All Diana Shepard and her neighbors really want is a sidewalk on Highview Drive.
"Our kids have to either walk in the street or in the grass to get to school," Shepard said. "I've got a lot of concerned parents in here."
Her own children aren't school age yet, but as a member of the neighborhood homeowners association board, Shephard has taken on the sidewalk as a personal crusade. Her hopes were raised recently when county work crews showed up and started laying sidewalk along Highview.
There's just one problem: It stops right where the neighborhood begins "and that doesn't help our kids at all."
Shepard and her neighbors near Brandon are caught in a bureaucratic quagmire that stretches back to the mid-1980s. Subdivisions were sprouting like weeds back then, and county inspectors couldn't keep up with the work. The result: 189 subdivisions never got the sidewalks county regulations required, records show.
County officials are trying to sort through the confusion, but that could take months.
A series of inspections done in the summer of 1989 found 70 miles of unbuilt sidewalk.
Letters were sent to developers asking them to finish the work they were supposed to have done, but most went unanswered, officials said.
Three years later, inspectors are returning to those subdivisions to find out what has happened since. Trouble is, county officials say they still don't have a solid estimate of how many sidewalks haven't been built.
A recent spot check found more sidewalks in place than first believed, said James Bourey, senior assistant county administrator.
But there may be little the county can do to force developers to build those left unbuilt.
The statute of limitations for the county to take civil action has passed for any sidewalks left unbuilt before 1987, County Attorney Emmy Acton said. The bonds the developers put up as insurance also have expired. Some developers may not be in business anymore.
Which means the taxpayers will get stuck with the bill.
Just how large a bill that will be won't be known until inspectors finish their next round of reports.
In fact, the taxpayers may have been paying the tab already, Bourey said. Some of those missing sidewalks may well have wound up on the county's list of public works projects, he said.
One of those missing sidewalks may or may not be along Highview. County officials admit they simply don't know, and the subdivision records that ought to shed some light on the matter are confusing and contradictory.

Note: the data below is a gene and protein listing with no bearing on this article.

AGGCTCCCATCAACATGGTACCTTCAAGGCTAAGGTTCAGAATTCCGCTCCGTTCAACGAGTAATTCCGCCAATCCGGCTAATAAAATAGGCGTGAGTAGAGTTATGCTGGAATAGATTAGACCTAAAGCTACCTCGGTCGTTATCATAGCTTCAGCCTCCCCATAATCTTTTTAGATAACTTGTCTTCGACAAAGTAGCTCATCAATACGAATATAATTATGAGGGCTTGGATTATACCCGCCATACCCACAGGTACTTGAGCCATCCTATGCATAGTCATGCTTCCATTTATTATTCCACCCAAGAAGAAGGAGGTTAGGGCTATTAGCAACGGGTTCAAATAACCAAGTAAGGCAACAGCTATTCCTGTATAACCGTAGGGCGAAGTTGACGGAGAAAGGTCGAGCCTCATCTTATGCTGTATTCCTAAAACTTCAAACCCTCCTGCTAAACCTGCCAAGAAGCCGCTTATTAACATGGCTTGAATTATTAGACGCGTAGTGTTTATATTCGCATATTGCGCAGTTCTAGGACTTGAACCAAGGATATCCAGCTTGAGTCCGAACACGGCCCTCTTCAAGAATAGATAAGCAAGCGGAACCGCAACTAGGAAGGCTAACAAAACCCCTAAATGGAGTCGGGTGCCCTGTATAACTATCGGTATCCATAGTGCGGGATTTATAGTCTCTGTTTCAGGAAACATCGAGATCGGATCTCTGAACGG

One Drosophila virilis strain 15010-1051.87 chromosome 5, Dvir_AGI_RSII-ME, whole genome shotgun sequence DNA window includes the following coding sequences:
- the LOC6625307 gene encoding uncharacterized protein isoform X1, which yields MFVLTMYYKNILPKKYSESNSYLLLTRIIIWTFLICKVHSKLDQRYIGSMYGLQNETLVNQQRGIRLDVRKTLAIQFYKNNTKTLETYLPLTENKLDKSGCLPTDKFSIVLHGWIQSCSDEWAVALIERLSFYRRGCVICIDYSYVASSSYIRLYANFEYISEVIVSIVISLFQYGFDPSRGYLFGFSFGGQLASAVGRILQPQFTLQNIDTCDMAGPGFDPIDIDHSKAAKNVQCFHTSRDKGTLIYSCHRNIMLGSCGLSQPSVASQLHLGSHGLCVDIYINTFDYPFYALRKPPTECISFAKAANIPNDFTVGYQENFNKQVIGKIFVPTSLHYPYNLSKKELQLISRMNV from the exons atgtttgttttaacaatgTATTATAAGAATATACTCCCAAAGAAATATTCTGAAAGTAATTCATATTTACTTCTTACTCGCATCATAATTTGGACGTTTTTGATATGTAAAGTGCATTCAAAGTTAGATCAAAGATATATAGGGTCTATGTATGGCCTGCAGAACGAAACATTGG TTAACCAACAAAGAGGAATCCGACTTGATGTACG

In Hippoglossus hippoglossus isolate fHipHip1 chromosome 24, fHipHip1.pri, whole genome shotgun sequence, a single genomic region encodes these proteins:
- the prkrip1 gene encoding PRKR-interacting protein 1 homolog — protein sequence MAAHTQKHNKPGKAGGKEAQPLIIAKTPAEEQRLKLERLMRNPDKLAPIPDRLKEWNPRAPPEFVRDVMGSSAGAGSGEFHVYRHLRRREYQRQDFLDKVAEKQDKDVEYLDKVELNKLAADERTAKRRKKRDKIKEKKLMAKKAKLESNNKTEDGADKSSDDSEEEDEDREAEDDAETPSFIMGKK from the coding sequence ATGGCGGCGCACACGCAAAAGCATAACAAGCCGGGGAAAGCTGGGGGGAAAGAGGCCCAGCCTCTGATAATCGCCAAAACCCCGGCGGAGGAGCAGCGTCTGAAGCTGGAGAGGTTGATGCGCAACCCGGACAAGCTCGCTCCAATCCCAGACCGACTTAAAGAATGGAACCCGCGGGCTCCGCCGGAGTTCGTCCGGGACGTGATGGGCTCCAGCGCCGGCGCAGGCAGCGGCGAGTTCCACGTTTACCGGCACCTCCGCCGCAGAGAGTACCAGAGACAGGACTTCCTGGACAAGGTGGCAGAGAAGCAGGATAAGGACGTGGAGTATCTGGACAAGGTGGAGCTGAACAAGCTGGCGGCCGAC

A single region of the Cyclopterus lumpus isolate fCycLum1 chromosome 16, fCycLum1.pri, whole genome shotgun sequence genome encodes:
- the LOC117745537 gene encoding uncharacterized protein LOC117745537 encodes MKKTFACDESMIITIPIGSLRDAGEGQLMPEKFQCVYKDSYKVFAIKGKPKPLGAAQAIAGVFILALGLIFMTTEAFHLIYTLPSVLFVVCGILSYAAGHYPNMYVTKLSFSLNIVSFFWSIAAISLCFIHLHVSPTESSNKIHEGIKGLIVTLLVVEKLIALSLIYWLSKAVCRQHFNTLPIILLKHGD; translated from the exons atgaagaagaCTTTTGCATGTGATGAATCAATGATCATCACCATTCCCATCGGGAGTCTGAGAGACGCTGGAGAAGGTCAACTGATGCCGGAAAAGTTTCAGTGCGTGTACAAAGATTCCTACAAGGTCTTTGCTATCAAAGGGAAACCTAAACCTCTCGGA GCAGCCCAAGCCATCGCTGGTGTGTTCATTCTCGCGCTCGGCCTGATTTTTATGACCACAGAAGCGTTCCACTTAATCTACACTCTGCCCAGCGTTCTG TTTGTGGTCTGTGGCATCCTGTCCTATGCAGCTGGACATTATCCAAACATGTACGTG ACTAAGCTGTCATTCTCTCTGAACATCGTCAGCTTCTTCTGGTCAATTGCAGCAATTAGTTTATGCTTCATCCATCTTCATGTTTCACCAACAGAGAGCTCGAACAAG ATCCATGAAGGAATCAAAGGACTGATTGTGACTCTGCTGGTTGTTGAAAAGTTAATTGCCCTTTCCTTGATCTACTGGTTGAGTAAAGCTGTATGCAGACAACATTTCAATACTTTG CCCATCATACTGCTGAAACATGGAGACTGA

Some of the bonds county officials say expire before the sidewalks were built appear to actually have been retired by the County Commission after assurances from county staff members that the sidewalks had been built. Inspection reports, however, show some of the sidewalks were not built.
One subdivision that was supposed to have a mile and a half of sidewalks didn't have any. "This subdivision has no existing sidewalks; none!" says a June 20, 1990, inspection report.
Some developers appear to have been given waivers of the sidewalk regulations, but it's unclear from the files whether those were included in the list of unbuilt walkways.
The files include dozens of letters to developers asking them to meet their sidewalk obligations, but most appear to have gone unanswered.
County Administrator Fred Karl has told his staff to get to the bottom of it. He wants to know who let the bonds expire, whether any developers are still liable and how much it will cost to build missing sidewalks.
Diana Shepard understands the county's problem, but she just wants a sidewalk for the children. "We were told when we bought the house that there would be sidewalks all around," Shepard said. "The developer was supposed to have done it a long time ago."
The developer disagrees.
"We've built all the sidewalks out there that were supposed to be built," said Hi Sierra, vice president of Devco Development Corp., which developed Lakeview Village, where Shephard and her neighbors live.
Sierra said Devco even spent $10,000 recently for a sidewalk around a county park in the development. Company officials didn't think they were legally obligated to do so, he said.
"The only one we look to is the county," Sierra said. "If we're legally obligated to build them, I suppose we'll build them."